If you’re near Montgomery, AL, in the next couple of days, it would be worth your while to swing by Capitol Book & News as they are closing this month. For good.
This little indie bookstore is the last in Montgomery. It’s been in business for 65 years. I didn’t realize it has not always been in its current location in Old Cloverdale. But according to the Montgomery Advertiser is used to be owned by someone else and located downtown. Downtown shops are fun, but man Old Cloverdale is one of the more idyllic spots for an indie shop.
Capitol Book reminds me of some of the great little book shops over in Savannah, GA that are so fun to walk around and visit.
So take a peek at the Advertiser article. I echo the owners’ hopes that someone else will step in and open an indie bookshop in Montgomery. The city would be better for it.
Barnes & Noble released some details recently showing that revenues are down almost 5% and so on. The overall decline in sales and profits has been the lede of this news so far.
But one point that jumps out at me is worth mentioning (and lamenting). And that is the fact that Barnes & Noble bookstores are carrying fewer and fewer books every year.
Publishing industry thinker-doer-sage Thad McIlory surfaced the following nugget over on his site:
“In its latest report the company states that “each Barnes & Noble store features an authoritative selection of books, ranging from 22,000 to 164,000 titles.” The number ranged from “60,000 to 200,000 titles” in 2004. The long tail at Barnes & Noble is now 18% shorter.”
I feel frustrated every time I walk into a Barnes & Noble these days and have to navigate around the monolithic Nook base up front and then travel around all of the board games, toy figures and bobble-head dolls to get to… the fiction section. It’s that way in both the B&N shops here in town.
Lots of people go to stores with a specific title in mind to buy, but how many bump into books while there? How many folks browse and stumble into a good book and buy it? This happens. I know this happens. It happens to me. But when you keep fewer and fewer books on the shelves it is going to happen less and less.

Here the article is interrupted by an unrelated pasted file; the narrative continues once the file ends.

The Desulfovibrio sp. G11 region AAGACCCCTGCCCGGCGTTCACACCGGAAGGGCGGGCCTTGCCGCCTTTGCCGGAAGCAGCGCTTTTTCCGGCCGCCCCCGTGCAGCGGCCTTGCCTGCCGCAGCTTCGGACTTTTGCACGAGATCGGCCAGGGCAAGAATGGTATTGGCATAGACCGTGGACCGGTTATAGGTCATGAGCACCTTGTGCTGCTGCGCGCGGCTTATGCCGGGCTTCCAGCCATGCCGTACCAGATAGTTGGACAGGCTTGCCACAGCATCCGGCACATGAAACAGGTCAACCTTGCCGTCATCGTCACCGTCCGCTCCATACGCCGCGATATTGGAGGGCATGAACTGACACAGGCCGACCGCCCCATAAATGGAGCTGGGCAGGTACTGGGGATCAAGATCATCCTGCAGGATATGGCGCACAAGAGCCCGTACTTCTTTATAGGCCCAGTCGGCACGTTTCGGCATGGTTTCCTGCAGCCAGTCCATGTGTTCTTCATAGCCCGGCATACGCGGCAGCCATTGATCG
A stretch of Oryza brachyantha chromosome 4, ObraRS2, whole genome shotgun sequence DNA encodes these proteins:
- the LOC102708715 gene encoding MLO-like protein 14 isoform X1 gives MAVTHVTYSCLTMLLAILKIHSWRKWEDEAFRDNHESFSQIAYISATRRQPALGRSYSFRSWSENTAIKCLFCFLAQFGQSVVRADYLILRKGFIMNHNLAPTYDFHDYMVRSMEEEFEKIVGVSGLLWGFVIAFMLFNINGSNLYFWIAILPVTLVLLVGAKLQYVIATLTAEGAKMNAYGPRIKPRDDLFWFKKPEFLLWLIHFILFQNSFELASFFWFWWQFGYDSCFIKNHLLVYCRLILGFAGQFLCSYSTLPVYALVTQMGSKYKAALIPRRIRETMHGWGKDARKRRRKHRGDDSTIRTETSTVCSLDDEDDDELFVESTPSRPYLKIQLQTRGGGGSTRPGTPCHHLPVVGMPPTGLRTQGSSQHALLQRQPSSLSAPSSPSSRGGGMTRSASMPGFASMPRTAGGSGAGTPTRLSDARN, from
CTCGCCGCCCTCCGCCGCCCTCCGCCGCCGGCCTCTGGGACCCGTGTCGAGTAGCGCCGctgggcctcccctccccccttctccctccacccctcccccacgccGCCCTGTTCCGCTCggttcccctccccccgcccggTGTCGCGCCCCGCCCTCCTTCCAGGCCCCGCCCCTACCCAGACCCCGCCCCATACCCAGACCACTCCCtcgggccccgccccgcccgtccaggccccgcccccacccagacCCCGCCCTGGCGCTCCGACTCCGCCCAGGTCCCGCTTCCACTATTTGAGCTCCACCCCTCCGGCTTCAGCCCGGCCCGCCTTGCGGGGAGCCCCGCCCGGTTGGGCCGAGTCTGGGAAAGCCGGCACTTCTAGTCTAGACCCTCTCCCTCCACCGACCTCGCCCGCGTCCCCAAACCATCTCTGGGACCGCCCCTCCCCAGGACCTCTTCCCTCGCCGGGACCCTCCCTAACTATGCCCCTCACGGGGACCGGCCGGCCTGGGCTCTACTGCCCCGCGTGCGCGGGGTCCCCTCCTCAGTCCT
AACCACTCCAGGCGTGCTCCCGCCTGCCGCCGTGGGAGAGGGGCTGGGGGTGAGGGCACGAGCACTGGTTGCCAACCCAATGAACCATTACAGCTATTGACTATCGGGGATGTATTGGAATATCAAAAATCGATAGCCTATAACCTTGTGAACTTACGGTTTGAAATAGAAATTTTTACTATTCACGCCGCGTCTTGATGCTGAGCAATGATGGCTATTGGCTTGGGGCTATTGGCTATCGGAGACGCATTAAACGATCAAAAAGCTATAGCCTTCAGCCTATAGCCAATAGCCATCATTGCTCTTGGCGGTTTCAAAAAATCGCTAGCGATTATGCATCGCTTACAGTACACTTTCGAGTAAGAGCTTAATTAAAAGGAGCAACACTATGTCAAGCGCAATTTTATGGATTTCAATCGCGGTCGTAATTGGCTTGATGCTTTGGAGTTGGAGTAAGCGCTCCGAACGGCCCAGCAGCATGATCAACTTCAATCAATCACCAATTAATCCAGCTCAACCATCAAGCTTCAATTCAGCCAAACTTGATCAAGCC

I can only assume that on some spreadsheet somewhere it shows that the margin on toy figures is better than books. Which I’m sure it is. So the owner of that spreadsheet decrees that in the interest of chasing profits (which they do indeed need to do as B&N is hurting) they swap out books for non-book merchandise. Which probably gooses the bottom line a little.
But over time bookish folks don’t get all that excited about visiting a B&N anymore. Another two seasons like the past two and it’s going to look like the toy and magazine/book racks at Target or Wal-Mart. So folks start directing book buying elsewhere and it starts to feel like a self-fulfilling prophecy.
I know the book industry is crazy right now and margins on books have always been razor-thin, but the more Barnes & Noble goes down this path it really feels like it’s doing more damage than good.
Am I off in my thinking? Anyone else see it differently?
The Portsmouth Athenaeum, in New Hampshire, has made my “book/library/shop that I must visit one day” list. How much fun would it be to peruse these stacks and hang out in their reading room for an afternoon? So cool.
The Athenaeum is a non-profit “membership” library where people pay dues to use the stacks and attend events. And folks have been doing that since 1817 when the library was founded. There is so much history here.
I love the bookcases and tables. You can click through these photos to see the virtual tour page for the Portsmouth Athenaeum (it uses a shockwave viewer, so you may need a plug-in to scroll around), but it’s totally worth it if you like books and books about books.
There seems to be quite a history to the idea of a “member supported” library. It was quite the model for sharing books and knowledge 150 years ago. You could belong to a travel library, philosophy library, general lending library, etc. Whatever your interests were and you could afford. Almost like private clubs to a degree I imagine.
Libraries have changed (for the better, I think) quite a bit over the years, but it sure is fun to look at these old stacks and think about how it used to be. Maybe I’ll make it up there one day to see it in person.